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Tuesday
Jan132009

The Icing on the Cake: An Exploration of Icing, Frosting and Even Glaze

Glaze, Icing, Frosting
There are times in life when we find ourselves confronted with serious questions; in seeking answers, we might just have a defining moment or two. This is one such time: we are now going to discuss the question of icing versus frosting

Is there a difference between the two, and if so, what? Ingredients? Consistency? Or are the terms interchangeable, as in the way some say "pop" and some say "soda"? And going even further...what is a glaze? Here's what we found:

Our first stop, naturally, was the The International Dictionary of Desserts, Pastries, and Confections, which, while noting that there are many different types, ultimately tells us "the term icing is interchangeable with the term frosting". For shame, sweet dictionary--certainly it can't be that simple, can it? 

And so we moved on toNancy Rommelmann's fantastic book Everything You Pretend to Know about Food and Are Afraid Someone Will Ask, which (thank god!) has a whole section entitled "What's the difference between frosting and icing?". The section reads:
Often used interchangeably, frosting and icing are in fact different. Frosting tends to be thick and gooey, with a cream or butter base. It is slathered on cake layers, or applied in fluffy waves. Icing is thinner, sometimes with simply a sugar base, and creates a glaze on cakes and pastry, such as the kind you find on coffee cakes.
This idea is backed up in a Williams-Sonoma release simply entitled Cakes, in which it is noted that icing is "used to coat and/ or fill a cake...similar to a frosting, and the terms are frequently used interchangeably"...but ultimately "an icing is generally thinner and glossier" than frosting, which is "a thick, fluffy mixture, such as buttercream, used to coat the outside of a cake." Of course, the book even goes on to even differentiate a glaze from the two as being "thinner than either a frosting or an icing"...which makes the slope all the more slippery--but does further define the difference between these sweet toppings.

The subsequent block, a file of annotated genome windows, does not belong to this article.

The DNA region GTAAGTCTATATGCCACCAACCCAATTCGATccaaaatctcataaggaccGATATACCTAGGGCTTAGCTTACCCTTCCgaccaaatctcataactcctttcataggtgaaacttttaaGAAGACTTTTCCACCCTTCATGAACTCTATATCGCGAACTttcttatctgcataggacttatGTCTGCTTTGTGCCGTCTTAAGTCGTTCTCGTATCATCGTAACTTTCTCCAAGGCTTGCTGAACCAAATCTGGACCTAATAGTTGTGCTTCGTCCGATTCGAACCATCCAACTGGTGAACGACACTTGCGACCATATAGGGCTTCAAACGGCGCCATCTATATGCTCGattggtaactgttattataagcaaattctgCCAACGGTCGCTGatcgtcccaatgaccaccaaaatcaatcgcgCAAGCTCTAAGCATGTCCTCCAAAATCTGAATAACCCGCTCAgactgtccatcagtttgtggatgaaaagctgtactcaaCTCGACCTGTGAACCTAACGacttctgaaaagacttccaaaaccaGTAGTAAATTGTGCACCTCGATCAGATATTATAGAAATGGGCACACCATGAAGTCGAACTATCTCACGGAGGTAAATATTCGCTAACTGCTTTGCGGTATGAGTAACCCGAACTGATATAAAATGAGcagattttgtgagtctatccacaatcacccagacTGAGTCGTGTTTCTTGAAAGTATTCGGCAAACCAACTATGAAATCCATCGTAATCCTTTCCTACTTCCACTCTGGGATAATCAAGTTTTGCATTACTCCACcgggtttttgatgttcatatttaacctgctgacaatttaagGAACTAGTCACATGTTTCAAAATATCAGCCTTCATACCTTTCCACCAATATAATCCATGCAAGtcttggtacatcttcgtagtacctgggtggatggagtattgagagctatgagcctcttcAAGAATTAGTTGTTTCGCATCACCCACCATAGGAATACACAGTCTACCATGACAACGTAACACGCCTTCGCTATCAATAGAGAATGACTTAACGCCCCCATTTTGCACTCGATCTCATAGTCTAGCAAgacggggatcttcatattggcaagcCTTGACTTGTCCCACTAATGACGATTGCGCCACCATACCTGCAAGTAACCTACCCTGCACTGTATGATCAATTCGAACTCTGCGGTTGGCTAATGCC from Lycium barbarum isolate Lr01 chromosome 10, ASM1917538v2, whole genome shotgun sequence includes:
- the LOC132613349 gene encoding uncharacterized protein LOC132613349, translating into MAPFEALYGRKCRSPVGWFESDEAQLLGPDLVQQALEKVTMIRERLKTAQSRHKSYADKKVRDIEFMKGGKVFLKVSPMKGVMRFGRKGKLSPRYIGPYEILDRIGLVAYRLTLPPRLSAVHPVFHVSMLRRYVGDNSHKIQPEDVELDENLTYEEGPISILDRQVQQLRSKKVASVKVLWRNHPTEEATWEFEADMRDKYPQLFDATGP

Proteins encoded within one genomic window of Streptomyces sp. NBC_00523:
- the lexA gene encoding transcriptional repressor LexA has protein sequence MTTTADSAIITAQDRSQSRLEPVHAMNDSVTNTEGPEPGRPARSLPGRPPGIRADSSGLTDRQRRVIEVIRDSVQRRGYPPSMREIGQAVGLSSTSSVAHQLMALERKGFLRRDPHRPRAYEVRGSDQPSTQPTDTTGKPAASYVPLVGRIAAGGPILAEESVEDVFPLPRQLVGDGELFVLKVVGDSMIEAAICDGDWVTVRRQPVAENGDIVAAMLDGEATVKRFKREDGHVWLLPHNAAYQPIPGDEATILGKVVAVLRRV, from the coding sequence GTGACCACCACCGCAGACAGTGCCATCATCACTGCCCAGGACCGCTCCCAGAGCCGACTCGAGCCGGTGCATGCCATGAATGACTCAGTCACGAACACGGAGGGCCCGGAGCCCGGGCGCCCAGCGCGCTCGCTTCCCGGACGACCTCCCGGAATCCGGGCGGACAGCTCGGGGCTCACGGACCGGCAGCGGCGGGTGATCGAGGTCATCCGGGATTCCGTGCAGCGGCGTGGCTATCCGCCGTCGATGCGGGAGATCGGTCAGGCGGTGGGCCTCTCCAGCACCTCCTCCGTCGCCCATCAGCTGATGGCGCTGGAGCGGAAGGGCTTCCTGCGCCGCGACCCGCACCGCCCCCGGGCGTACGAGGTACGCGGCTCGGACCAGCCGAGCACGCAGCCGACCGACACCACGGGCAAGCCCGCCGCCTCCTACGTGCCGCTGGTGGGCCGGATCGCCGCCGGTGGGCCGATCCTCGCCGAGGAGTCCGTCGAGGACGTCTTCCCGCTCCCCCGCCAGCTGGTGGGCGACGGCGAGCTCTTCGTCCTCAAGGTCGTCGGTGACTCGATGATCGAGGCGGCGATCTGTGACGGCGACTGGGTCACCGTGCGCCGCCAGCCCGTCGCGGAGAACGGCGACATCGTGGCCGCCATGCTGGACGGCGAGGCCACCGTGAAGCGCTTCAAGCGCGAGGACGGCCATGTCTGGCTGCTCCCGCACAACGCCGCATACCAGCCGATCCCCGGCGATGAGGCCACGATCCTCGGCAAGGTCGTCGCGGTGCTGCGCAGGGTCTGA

OK--so to review, with pictures:

Cinnamon Roll, Nielsen's, Queen Anne, SeattleTop Pot Doughnut (Purchased at Top Pot Belltown)
GLAZE: Thinnest type of sugar topping, often made with just a sugar base. Usually translucent. Common on cinnamon rolls, doughnuts, and heavier cakes like pound cake that don't need a lot more on top.
Bittersweet, ChicagoMini Flower CakesLe Fournil, SeattleChaos Theory, Chicago
ICING: Thicker than a glaze but not always opaque. Can be made with a sugar base or may also include egg whites, butter or cream. The term "icing" is often used interchangeably with "frosting". Coffee cakes and cookies are often "iced" rather than "frosted".
Magnolia Bakery CupcakesCloseup of Wedding Cake from Layers in Monterey, CAFrostingFrosting the Cupcake
FROSTING: The thickest of the lot, opaque and fluffy; think buttercream frosting on a birthday cake.

Of course, regardless of a picture chart, what became clear during our research is that while there are some ways to discern whether it may be a glaze, icing or frosting atop your sweet treat, it really is a fine line, and one ought not worry unduly about the difference. Because really, whether it's the sweet glaze on your doughnut, the fluffy frosting on your cupcake or the icing on the cake--it's the taste that counts.

Reader Comments (2)

What is with these comment ads?
BTW thanks for the informative post!
April 28 | Unregistered CommenterHelen
Helen: ugh, I just removed them. Monsters!

Thanks for the comment!
April 28 | Registered CommenterCakespy

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